This is a story about accepting that the water under the bridge is, in fact, under the bridge.
For any of the myriad reasons already floated, the NHL in Atlanta was not going to work. My colleague KiPA points out that it was the owners and league that doomed the Thrashers, not the fans - and I agree with him. But, regardless the reason, the team failed in Atlanta. You can throw a bunch of maybes out there. Maybe with different owners it would have been better. Maybe with a better lease situation it would have been better. Maybe, maybe, maybe. But the facts on the ground were not conducive to that franchise thriving in Atlanta.
So, fish or cut bait.
The NHL cut bait.
Bettman talked about 'righting a wrong' in his comments about the Thrashers moving to Winnipeg (technically pending the board of governors' vote, which I have to think will be a rubber stamp affair - surely the best ownership options were already floated in Atlanta and, barring a new ownership option emerging, there's nothing at all in the way of an 'aye' vote). And that's interesting because he was basically echoing the comments he made at center ice of the Xcel Energy Center before the Minnesota Wild's inaugural season home opener. "We never should have left" or words to that effect.
Whether the NHL, under Bettman, is a stronger NHL than it was before Bettman is an argument for a different day (maybe a future HTP Good Side/Bad Side?) But if Bettman and the league realize that, at some point, you can't get blood from a particular stone and move on - and at the same time find a market they think will be more viable than the one they're leaving (and that's all they have right now: a prediction) then that's okay with me.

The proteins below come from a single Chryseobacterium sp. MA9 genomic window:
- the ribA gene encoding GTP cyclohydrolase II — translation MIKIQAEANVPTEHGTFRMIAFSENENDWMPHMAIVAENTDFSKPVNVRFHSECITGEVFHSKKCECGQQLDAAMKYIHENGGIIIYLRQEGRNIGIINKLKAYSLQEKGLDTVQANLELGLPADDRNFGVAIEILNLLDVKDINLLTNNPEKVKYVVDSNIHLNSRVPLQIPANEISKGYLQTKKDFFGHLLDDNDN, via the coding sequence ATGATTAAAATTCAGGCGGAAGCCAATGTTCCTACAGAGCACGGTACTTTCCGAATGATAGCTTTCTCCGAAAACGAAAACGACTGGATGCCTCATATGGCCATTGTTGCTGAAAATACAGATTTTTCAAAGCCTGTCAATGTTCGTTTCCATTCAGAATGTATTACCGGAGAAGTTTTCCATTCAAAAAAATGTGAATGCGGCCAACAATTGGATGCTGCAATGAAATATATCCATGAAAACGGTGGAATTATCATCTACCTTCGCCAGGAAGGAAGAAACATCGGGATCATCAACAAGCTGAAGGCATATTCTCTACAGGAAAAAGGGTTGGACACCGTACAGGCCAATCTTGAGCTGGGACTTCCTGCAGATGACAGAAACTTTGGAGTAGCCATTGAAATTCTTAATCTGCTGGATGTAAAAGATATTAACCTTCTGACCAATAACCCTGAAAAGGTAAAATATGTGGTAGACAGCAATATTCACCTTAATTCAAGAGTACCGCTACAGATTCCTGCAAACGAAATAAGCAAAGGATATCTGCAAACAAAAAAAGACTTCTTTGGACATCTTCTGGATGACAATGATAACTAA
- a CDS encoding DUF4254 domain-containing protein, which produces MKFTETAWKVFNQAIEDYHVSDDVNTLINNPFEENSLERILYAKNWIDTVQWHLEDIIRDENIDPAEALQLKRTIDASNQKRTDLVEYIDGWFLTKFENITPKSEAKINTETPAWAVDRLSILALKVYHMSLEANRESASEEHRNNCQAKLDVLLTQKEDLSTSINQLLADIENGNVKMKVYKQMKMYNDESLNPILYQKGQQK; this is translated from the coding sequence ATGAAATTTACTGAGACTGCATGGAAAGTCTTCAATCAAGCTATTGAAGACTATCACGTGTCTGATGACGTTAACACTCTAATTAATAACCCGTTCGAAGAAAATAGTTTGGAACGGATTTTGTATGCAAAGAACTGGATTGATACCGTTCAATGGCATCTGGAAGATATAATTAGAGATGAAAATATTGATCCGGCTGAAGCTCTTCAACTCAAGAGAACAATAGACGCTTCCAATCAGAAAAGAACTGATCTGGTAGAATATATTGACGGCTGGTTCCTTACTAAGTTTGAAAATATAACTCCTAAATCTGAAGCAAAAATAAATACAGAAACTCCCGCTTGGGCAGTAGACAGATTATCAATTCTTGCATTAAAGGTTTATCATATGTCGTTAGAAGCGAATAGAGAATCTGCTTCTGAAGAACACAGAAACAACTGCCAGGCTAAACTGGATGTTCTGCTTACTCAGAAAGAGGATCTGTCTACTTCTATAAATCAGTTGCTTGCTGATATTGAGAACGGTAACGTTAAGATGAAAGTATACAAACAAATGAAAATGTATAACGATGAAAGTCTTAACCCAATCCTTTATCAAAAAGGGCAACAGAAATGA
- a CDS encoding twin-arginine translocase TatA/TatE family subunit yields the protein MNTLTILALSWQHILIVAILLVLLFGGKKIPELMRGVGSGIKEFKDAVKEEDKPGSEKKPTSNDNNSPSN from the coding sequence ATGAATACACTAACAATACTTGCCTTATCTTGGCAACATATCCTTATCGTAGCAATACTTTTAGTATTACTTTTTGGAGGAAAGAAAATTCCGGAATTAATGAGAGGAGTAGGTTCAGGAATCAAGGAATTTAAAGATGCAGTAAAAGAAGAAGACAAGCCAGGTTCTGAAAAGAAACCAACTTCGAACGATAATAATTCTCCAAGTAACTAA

This is also a story about economics.
Having already invoked the North Stars, right up front, the situations are a bit different. The North Stars were moved by their owner, seeking a better deal for himself. The Jets, unable to keep up in the pre-cost-certainty NHL, and completely unaided by the Canadian dollar, were unable to afford to stay. The Wild came to St. Paul as an expansion franchise, while the Thrashers are a relo. The Canadian dollar is much stronger vs. the US dollar now. I would wonder if the Jets would have survived before in a post-lockout NHL featuring cost certainty, but I wouldn't want to get started on the maybes. I'm sure it hurt both fanbases equally when the North Stars and Jets left, but there are slightly different economics.
And economics is key here.
The Thrashers played to an average of 13,469 this season, or 72.6% capacity. The MTS Centre in Winnipeg seats 15,015. 13,469 is 89.7% of 15,015. So Winnipeg need only fill its building to at least 90% of capacity to immediately make sense from the NHL's perspective. Even beyond the initial honeymoon period, this should be easy to accomplish particularly given the parity in the league (again, back to the provisions of the cost-certainty that the league won during the lockout) and the fans' painful memory of losing a team once already.